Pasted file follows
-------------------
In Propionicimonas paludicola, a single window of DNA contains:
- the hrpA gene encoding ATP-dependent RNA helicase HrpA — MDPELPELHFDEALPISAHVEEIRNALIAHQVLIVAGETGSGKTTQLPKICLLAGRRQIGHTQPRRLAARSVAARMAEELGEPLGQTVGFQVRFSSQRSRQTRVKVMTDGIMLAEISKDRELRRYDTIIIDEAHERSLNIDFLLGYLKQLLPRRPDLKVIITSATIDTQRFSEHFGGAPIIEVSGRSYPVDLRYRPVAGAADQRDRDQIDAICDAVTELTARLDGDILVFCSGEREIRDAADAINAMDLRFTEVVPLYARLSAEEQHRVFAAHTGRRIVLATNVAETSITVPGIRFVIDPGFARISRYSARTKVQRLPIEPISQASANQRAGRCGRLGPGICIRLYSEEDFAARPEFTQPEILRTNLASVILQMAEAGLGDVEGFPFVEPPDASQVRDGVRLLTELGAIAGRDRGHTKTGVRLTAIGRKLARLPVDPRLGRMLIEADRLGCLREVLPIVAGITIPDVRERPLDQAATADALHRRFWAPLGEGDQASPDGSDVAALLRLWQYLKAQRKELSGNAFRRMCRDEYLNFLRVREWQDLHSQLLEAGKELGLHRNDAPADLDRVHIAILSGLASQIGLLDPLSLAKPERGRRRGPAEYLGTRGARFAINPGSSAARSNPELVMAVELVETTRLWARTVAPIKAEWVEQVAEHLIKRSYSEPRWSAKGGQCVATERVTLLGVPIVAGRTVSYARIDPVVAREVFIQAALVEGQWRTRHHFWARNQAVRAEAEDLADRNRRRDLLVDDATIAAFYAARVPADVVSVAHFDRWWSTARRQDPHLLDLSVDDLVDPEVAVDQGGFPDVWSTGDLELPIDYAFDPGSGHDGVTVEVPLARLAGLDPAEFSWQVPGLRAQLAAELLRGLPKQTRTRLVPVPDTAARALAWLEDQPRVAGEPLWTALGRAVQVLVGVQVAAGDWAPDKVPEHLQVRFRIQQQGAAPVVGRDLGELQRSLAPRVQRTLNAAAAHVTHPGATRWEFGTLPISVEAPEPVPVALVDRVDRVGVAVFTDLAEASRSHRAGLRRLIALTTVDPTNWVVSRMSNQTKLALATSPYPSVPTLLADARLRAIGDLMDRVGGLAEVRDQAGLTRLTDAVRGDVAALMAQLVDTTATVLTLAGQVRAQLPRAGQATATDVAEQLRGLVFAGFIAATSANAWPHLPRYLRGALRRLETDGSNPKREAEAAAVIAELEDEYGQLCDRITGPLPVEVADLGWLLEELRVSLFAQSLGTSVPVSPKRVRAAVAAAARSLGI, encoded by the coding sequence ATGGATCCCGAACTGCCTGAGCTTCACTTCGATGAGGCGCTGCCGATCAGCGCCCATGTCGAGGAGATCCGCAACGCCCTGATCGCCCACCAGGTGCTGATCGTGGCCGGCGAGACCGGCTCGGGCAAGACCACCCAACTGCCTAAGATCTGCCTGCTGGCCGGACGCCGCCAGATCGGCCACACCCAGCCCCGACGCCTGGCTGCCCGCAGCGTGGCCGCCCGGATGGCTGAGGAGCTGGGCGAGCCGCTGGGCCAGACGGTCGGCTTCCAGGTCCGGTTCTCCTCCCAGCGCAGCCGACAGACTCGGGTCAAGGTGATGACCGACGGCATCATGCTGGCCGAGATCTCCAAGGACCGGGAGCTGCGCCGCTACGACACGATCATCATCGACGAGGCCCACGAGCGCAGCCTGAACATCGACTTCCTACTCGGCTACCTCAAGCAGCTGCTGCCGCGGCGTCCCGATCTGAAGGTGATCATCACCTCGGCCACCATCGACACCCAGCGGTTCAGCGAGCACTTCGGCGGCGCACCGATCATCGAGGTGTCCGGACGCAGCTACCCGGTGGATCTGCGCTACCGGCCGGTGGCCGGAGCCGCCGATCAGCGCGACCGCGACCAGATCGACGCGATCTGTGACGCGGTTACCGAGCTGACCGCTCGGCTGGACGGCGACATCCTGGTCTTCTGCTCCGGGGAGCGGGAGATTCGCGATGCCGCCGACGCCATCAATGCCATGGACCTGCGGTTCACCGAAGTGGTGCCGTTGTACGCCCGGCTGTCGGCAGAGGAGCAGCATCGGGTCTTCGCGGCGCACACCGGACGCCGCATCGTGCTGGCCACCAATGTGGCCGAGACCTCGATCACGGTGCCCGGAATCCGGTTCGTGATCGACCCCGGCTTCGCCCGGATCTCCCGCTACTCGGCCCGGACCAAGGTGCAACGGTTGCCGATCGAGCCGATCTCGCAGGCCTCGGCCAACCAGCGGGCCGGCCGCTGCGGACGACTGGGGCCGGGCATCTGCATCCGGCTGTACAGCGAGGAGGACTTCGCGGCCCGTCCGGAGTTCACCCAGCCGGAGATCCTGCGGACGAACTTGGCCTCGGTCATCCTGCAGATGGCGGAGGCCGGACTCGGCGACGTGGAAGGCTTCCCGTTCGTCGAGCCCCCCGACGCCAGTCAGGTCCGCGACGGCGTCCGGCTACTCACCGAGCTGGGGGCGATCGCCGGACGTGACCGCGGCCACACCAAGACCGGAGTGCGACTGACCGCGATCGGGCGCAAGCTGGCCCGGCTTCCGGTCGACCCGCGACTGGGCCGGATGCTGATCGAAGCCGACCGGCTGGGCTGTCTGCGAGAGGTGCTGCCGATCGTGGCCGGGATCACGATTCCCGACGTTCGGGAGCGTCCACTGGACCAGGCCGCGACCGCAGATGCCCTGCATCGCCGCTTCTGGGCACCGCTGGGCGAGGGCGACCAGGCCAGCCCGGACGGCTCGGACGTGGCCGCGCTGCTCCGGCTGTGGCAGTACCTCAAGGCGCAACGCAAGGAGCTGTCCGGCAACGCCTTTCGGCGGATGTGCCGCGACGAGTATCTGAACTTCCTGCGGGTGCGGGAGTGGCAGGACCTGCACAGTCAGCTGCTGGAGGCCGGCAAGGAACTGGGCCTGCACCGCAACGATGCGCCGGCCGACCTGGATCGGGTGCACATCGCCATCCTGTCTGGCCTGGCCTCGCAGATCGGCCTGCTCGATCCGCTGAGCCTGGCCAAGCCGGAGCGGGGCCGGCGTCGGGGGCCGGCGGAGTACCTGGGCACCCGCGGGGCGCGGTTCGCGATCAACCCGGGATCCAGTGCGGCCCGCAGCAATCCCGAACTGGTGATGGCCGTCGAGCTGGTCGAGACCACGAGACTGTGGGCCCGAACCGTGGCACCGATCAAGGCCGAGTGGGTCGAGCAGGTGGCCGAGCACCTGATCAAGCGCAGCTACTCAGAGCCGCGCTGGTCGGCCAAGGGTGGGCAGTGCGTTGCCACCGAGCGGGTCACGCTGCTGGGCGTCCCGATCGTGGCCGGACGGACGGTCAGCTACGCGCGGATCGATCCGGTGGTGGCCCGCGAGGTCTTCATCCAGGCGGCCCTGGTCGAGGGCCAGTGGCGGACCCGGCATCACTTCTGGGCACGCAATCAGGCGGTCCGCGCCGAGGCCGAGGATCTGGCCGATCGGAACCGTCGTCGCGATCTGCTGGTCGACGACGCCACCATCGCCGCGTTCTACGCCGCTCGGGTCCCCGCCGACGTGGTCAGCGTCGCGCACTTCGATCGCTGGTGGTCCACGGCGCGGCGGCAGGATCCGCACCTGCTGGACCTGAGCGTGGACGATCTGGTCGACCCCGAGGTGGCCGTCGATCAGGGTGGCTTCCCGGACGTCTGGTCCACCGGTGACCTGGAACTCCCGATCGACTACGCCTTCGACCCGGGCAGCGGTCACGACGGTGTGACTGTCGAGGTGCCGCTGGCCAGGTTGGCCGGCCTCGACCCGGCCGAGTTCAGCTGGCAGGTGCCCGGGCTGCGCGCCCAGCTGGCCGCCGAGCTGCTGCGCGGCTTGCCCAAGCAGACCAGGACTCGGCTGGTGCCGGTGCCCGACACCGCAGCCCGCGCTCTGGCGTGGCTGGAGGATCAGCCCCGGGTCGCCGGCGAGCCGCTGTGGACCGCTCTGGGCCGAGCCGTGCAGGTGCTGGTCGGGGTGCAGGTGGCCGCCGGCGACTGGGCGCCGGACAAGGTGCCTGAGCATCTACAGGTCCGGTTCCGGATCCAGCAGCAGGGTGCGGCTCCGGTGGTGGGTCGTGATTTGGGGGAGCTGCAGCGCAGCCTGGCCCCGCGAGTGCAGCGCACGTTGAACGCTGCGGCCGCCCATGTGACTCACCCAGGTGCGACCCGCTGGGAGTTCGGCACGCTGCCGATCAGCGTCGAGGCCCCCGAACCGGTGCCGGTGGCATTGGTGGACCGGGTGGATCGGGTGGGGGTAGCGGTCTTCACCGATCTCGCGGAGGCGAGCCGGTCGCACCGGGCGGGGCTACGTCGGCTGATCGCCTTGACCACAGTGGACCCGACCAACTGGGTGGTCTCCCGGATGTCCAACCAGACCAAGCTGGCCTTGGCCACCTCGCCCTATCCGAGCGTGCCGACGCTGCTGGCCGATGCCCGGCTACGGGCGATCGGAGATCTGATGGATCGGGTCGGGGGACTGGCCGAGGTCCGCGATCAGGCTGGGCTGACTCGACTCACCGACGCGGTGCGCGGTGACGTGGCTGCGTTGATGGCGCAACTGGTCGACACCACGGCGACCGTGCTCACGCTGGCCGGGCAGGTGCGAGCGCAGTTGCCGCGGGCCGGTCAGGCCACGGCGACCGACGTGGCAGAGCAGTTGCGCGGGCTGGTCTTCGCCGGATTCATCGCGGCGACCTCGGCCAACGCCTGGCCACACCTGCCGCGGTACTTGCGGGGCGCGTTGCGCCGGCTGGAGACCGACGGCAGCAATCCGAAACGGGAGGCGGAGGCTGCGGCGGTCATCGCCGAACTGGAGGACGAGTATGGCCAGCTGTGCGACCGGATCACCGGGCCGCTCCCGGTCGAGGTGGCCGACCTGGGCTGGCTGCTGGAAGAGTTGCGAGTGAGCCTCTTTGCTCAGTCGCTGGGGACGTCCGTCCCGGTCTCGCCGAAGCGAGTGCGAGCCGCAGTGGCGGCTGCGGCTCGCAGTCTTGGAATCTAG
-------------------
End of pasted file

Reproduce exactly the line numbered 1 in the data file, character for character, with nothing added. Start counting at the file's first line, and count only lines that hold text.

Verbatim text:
In Propionicimonas paludicola, a single window of DNA contains: